09 April 2018

An Easter break in a
Monastery that is the
balcony of Thessaloniki

Easter Day in Vlatadon … modern cloisters in a Byzantine monastery (Photograph: Patrick Comerford, 2018)

Patrick Comerford

Everything and everywhere closes in Greece on Easter Day, it seems. Strolling through Thessaloniki yesterday, even the periptera or corner kiosks close, including the ones that claim they stay open 24 hours a day and 365 days a year.

A friend who lives here joked: ‘Nobody works Easter Sunday here, even the army celebrates; it’s perfect invasion day.’

But it’s not just the kiosks, the cafés and the army that take a break on Easter Day – even the churches close from mid-day, having had a busy and hectic schedule for the previous eight days or more.

Late on Sunday morning, after strolling along the seafront and through the streets of Thessaloniki, two of us climbed up to the old town, and spent a few quiet hours in the Monastery of Vlatadon which is perched like a balcony above the city and the harbour.

Vlatadon is next to the imposing Byzantine Portara or Great Gate in the old town and is one of the oldest and most important Byzantine places in Thessaloniki. Tradition says this where the Apostle Paul preached in Thessaloniki during his second missionary journey in the year 51, and recent restoration work on the katholikon or main church has revealed wall paintings that date from the 11th century.

The Monastery of the Vlatades, also Moni Vlatadon, is a Holy Royal Patriarchal Stavropegic Monastery that answers directly to Patriarch of Constantinople rather than the Church of Greece. It was founded between 1351 to 1371 by the Empress Anna Palaeologus and was named after two monks from Crete, Dorotheos and Markos Vlattis, two of the closest friends of Saint Gregory Palamas, Archibishop of Thessaloniki.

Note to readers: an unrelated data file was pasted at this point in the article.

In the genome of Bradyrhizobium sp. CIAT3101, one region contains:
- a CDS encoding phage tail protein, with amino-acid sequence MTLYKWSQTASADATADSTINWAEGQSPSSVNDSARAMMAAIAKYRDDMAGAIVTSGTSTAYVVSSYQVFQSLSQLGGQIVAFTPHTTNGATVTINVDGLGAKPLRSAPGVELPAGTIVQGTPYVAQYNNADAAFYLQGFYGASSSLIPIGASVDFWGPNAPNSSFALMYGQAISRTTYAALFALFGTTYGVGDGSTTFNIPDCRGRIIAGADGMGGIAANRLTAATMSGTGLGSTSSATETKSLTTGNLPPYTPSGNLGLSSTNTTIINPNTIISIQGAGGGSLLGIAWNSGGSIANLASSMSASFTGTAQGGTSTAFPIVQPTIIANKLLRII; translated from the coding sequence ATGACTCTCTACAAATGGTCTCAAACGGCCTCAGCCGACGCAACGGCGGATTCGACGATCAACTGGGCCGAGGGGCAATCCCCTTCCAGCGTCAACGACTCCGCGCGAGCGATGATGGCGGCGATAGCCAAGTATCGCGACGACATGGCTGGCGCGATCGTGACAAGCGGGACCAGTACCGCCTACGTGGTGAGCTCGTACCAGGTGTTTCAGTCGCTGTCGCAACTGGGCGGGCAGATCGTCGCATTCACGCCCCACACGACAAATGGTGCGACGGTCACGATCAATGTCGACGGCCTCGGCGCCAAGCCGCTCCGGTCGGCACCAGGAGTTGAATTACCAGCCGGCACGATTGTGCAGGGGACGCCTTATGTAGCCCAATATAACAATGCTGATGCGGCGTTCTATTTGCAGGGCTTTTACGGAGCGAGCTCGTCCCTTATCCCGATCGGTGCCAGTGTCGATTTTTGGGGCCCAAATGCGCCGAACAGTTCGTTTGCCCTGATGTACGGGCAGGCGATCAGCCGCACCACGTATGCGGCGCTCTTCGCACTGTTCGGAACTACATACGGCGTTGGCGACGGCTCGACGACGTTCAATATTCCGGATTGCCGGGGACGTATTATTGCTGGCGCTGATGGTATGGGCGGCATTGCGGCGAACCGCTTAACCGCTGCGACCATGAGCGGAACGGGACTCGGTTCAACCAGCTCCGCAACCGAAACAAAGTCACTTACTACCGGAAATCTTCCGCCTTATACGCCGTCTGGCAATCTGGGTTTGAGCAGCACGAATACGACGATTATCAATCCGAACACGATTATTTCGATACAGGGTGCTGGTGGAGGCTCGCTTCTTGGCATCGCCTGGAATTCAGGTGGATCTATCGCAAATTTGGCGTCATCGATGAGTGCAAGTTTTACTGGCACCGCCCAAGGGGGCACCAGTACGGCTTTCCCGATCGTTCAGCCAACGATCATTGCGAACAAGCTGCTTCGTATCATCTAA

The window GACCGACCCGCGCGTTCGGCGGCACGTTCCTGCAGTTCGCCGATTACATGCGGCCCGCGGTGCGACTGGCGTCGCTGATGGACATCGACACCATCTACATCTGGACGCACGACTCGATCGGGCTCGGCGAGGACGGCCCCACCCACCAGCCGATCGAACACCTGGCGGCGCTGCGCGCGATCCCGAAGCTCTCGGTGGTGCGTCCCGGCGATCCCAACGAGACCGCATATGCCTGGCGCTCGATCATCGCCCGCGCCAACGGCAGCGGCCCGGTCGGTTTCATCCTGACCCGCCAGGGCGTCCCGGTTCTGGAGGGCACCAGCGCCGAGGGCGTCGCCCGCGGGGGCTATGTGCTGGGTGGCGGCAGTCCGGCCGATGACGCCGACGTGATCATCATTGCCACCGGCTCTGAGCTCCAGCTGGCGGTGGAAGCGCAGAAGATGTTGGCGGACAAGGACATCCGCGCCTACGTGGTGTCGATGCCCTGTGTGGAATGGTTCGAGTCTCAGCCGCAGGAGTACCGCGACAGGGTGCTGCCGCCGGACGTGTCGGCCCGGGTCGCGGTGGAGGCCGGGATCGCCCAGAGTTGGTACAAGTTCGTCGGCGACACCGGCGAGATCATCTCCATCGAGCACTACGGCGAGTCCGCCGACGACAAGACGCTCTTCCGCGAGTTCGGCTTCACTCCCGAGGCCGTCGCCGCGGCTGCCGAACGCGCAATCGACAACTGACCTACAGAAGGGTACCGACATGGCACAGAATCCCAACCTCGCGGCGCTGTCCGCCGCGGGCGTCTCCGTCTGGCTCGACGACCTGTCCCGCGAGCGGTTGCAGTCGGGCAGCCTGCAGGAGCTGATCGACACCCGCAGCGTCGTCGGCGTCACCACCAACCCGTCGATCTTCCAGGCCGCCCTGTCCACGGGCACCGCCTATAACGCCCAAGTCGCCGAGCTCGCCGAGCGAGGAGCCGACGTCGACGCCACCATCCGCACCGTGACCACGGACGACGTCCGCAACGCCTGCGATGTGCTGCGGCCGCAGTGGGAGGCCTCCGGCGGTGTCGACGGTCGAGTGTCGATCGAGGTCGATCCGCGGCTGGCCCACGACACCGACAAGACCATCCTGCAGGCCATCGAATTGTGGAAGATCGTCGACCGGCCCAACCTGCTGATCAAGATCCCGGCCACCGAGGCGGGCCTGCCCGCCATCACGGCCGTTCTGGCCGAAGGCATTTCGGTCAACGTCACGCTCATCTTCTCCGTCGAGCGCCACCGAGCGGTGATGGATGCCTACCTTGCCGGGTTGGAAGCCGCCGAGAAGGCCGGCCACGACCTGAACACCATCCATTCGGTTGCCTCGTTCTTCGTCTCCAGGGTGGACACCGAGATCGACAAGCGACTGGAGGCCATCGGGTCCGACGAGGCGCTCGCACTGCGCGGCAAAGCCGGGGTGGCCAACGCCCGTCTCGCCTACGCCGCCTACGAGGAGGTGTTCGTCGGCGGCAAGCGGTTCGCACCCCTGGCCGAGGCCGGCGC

These two brothers travelled with Saint Gregory to Constantinople in 1341, when he was called before the synod called to deal with the hesychast controversy and Saint Gregory’s theological differences with Barlaam of Calabria.

The monk Dorotheos returned with Saint Gregory to Thessaloniki and took up permanent residence in the city. He later became Archbishop of Thessaloniki from 1371 to 1379. His brother Markos travelled to Mount Athos, where he lived as a monk at the Great Lavra, but he too returned to Thessaloniki in 1351, when the brothers founded the Monastery of the Pantocrator at Vlatadon in 1351.

The katholikon or main church in Vlatadon dates back to at least the 11th century (Photograph: Patrick Comerford, 2018)

Among their benefactors was the Empress Anna Palaeologos, the widow of the Emperor Andronikos III. She had retired to Thessaloniki and she gave the monastery its royal status. The monastery was given patriarchal and stavropegic status by Patriarch Neilus Kerameus in the 1380s, and it was later dedicated to the Transfiguration.

Thessaloniki and the monastery were occupied for the first time by the Ottoman Turks in 1387. While the monastic community remained together, the monastery properties were sequestrated as royal property, the main church was converted into a mosque, its frescoes were plastered over, and a unit of Turkish troops was billeted at the monastery.

The Turks left Thessaloniki in 1403, and Vlatadon resumed its life as a monastery once again. When the Turks returned and occupied Thessaloniki a second time in 1430, the monastery was not confiscated and monastic life continued. When the Church of Aghia Sophia in Thessaloniki was turned into a mosque, the relics of Saint Gregory Palamas were moved to Vlatadon for safekeeping.